The Heroic End of Two Navy Pilots’ Inseparable Friendship
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It was December 4th, 1950. Jesse Brown, the first African-American U.S. Navy pilot, was stricken in the mountains aboard his F4U Corsair. His friend, Tom Hudner, soon came to the rescue.
Despite enemy forces in North Korea on their way to capture the downed pilot, Hudner still flew over the stricken plane. He was relieved to see Brown push the cockpit back, but the injured pilot didn’t leave the aircraft.
Hudner was concerned the aircraft would burst into flames if Brown couldn’t get out. So, he made a brave decision – he also put his plane down in the mountainside to try and save his friend. Hudner realized that Brown wasn’t able to get out because he was caught in between the inside of the cockpit.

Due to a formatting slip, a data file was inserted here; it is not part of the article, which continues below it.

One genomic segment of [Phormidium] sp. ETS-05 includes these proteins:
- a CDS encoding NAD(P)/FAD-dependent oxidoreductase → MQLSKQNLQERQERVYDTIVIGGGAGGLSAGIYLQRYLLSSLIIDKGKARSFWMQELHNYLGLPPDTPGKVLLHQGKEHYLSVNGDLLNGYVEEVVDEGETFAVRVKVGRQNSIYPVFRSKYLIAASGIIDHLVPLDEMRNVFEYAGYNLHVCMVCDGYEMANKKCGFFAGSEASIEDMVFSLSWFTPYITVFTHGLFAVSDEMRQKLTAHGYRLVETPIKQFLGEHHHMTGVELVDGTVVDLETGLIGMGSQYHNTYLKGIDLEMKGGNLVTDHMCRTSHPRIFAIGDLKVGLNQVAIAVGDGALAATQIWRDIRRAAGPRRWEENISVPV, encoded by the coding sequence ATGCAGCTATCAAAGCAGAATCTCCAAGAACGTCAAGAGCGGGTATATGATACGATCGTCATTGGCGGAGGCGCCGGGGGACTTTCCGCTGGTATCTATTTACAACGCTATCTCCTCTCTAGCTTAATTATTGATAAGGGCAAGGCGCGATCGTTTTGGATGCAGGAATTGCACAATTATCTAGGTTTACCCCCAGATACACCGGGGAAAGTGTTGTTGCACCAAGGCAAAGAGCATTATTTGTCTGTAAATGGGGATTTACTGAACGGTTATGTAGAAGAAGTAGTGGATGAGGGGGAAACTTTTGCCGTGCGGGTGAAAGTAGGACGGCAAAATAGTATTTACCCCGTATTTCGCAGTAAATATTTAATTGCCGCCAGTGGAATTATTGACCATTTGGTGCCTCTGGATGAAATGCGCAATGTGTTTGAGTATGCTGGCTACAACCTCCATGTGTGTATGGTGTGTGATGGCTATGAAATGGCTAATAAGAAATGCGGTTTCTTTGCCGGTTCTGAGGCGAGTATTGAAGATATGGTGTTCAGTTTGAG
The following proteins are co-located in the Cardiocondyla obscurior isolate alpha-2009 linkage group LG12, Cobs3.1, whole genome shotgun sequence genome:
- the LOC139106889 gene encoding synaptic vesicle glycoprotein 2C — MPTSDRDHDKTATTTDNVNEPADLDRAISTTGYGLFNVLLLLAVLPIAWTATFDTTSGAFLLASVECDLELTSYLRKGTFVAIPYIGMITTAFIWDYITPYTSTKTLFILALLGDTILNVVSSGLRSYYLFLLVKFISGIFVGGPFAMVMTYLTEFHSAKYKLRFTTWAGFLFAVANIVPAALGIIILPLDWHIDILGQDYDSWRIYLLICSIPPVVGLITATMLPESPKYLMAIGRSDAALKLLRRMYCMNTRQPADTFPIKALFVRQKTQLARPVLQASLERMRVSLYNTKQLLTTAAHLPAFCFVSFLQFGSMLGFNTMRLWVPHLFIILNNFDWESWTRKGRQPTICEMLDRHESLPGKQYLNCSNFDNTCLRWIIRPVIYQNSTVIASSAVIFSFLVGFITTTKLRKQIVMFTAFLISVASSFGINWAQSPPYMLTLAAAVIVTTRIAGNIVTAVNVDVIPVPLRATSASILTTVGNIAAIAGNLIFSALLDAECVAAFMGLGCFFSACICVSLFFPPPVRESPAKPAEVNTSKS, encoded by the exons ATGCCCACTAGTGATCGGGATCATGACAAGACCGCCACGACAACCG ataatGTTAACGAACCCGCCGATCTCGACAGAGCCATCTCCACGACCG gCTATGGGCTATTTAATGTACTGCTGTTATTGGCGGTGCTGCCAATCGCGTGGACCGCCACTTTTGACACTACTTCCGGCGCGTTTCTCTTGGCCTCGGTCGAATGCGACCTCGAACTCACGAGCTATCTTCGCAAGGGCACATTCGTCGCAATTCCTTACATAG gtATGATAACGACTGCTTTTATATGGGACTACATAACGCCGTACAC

The rescue helicopter eventually came, but despite their best efforts, Jesse could not be freed and he succumbed to the bitter cold. They tried more extreme measures, but the weather made it virtually impossible and they were in enemy territory still.
The helicopter crew told Tom, “I am not equipped for flying at night in mountainous terrain. I’ve got to go. You can stay here, but I have to get my airplane out of here.”
It was obvious that both men couldn’t do anything for Jesse at that time. “By the time we left,” Hudner recalled, “He had expired.”